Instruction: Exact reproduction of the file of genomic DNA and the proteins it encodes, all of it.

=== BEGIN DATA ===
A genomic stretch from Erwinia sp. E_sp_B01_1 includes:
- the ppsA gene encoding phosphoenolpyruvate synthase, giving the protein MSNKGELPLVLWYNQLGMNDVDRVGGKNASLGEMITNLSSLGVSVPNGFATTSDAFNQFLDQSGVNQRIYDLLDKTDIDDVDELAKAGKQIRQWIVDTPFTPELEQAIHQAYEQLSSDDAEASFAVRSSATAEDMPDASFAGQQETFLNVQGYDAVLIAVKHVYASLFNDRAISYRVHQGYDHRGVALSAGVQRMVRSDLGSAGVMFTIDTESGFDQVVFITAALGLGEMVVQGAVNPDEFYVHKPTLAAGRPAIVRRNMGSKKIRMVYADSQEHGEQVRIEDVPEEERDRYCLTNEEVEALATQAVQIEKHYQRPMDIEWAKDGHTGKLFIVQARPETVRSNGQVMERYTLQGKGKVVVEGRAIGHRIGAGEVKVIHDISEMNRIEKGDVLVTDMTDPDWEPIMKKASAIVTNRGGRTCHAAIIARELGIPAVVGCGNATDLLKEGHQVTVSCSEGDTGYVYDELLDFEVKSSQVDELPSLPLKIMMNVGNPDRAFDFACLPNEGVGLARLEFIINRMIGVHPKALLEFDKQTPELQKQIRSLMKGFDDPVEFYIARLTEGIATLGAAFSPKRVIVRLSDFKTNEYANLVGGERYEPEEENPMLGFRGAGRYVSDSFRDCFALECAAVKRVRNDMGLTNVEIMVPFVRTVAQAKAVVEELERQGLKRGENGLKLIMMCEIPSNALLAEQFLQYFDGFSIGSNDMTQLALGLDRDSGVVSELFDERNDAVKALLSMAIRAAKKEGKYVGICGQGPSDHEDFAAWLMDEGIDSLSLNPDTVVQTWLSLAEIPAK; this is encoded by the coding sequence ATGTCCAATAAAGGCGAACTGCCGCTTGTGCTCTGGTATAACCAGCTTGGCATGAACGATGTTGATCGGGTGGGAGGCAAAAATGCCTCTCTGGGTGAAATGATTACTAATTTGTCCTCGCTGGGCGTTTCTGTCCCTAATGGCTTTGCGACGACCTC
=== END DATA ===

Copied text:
A genomic stretch from Erwinia sp. E_sp_B01_1 includes:
- the ppsA gene encoding phosphoenolpyruvate synthase, giving the protein MSNKGELPLVLWYNQLGMNDVDRVGGKNASLGEMITNLSSLGVSVPNGFATTSDAFNQFLDQSGVNQRIYDLLDKTDIDDVDELAKAGKQIRQWIVDTPFTPELEQAIHQAYEQLSSDDAEASFAVRSSATAEDMPDASFAGQQETFLNVQGYDAVLIAVKHVYASLFNDRAISYRVHQGYDHRGVALSAGVQRMVRSDLGSAGVMFTIDTESGFDQVVFITAALGLGEMVVQGAVNPDEFYVHKPTLAAGRPAIVRRNMGSKKIRMVYADSQEHGEQVRIEDVPEEERDRYCLTNEEVEALATQAVQIEKHYQRPMDIEWAKDGHTGKLFIVQARPETVRSNGQVMERYTLQGKGKVVVEGRAIGHRIGAGEVKVIHDISEMNRIEKGDVLVTDMTDPDWEPIMKKASAIVTNRGGRTCHAAIIARELGIPAVVGCGNATDLLKEGHQVTVSCSEGDTGYVYDELLDFEVKSSQVDELPSLPLKIMMNVGNPDRAFDFACLPNEGVGLARLEFIINRMIGVHPKALLEFDKQTPELQKQIRSLMKGFDDPVEFYIARLTEGIATLGAAFSPKRVIVRLSDFKTNEYANLVGGERYEPEEENPMLGFRGAGRYVSDSFRDCFALECAAVKRVRNDMGLTNVEIMVPFVRTVAQAKAVVEELERQGLKRGENGLKLIMMCEIPSNALLAEQFLQYFDGFSIGSNDMTQLALGLDRDSGVVSELFDERNDAVKALLSMAIRAAKKEGKYVGICGQGPSDHEDFAAWLMDEGIDSLSLNPDTVVQTWLSLAEIPAK; this is encoded by the coding sequence ATGTCCAATAAAGGCGAACTGCCGCTTGTGCTCTGGTATAACCAGCTTGGCATGAACGATGTTGATCGGGTGGGAGGCAAAAATGCCTCTCTGGGTGAAATGATTACTAATTTGTCCTCGCTGGGCGTTTCTGTCCCTAATGGCTTTGCGACGACCTC